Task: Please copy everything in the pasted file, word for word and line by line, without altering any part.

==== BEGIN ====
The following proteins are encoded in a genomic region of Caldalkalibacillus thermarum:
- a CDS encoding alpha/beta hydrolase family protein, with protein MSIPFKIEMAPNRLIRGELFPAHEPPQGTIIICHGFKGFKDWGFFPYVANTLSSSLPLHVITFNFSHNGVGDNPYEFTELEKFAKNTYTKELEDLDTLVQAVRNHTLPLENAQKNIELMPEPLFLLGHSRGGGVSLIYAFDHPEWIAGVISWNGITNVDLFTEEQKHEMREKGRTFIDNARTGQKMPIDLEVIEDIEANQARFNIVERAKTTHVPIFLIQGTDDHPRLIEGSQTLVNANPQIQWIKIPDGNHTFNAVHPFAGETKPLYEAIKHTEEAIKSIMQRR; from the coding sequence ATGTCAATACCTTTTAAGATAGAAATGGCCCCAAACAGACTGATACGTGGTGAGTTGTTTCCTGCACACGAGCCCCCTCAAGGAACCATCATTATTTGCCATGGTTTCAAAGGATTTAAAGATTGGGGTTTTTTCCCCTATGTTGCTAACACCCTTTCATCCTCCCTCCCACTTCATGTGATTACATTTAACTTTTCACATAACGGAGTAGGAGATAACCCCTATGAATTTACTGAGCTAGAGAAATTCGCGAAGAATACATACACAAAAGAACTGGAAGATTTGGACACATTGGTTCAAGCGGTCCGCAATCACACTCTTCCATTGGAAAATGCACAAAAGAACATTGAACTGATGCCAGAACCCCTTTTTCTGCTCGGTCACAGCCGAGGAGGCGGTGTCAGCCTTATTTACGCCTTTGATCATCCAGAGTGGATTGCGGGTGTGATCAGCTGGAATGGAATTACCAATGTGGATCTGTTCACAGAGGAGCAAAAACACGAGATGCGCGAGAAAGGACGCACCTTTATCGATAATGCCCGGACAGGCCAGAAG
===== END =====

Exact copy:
The following proteins are encoded in a genomic region of Caldalkalibacillus thermarum:
- a CDS encoding alpha/beta hydrolase family protein, with protein MSIPFKIEMAPNRLIRGELFPAHEPPQGTIIICHGFKGFKDWGFFPYVANTLSSSLPLHVITFNFSHNGVGDNPYEFTELEKFAKNTYTKELEDLDTLVQAVRNHTLPLENAQKNIELMPEPLFLLGHSRGGGVSLIYAFDHPEWIAGVISWNGITNVDLFTEEQKHEMREKGRTFIDNARTGQKMPIDLEVIEDIEANQARFNIVERAKTTHVPIFLIQGTDDHPRLIEGSQTLVNANPQIQWIKIPDGNHTFNAVHPFAGETKPLYEAIKHTEEAIKSIMQRR; from the coding sequence ATGTCAATACCTTTTAAGATAGAAATGGCCCCAAACAGACTGATACGTGGTGAGTTGTTTCCTGCACACGAGCCCCCTCAAGGAACCATCATTATTTGCCATGGTTTCAAAGGATTTAAAGATTGGGGTTTTTTCCCCTATGTTGCTAACACCCTTTCATCCTCCCTCCCACTTCATGTGATTACATTTAACTTTTCACATAACGGAGTAGGAGATAACCCCTATGAATTTACTGAGCTAGAGAAATTCGCGAAGAATACATACACAAAAGAACTGGAAGATTTGGACACATTGGTTCAAGCGGTCCGCAATCACACTCTTCCATTGGAAAATGCACAAAAGAACATTGAACTGATGCCAGAACCCCTTTTTCTGCTCGGTCACAGCCGAGGAGGCGGTGTCAGCCTTATTTACGCCTTTGATCATCCAGAGTGGATTGCGGGTGTGATCAGCTGGAATGGAATTACCAATGTGGATCTGTTCACAGAGGAGCAAAAACACGAGATGCGCGAGAAAGGACGCACCTTTATCGATAATGCCCGGACAGGCCAGAAG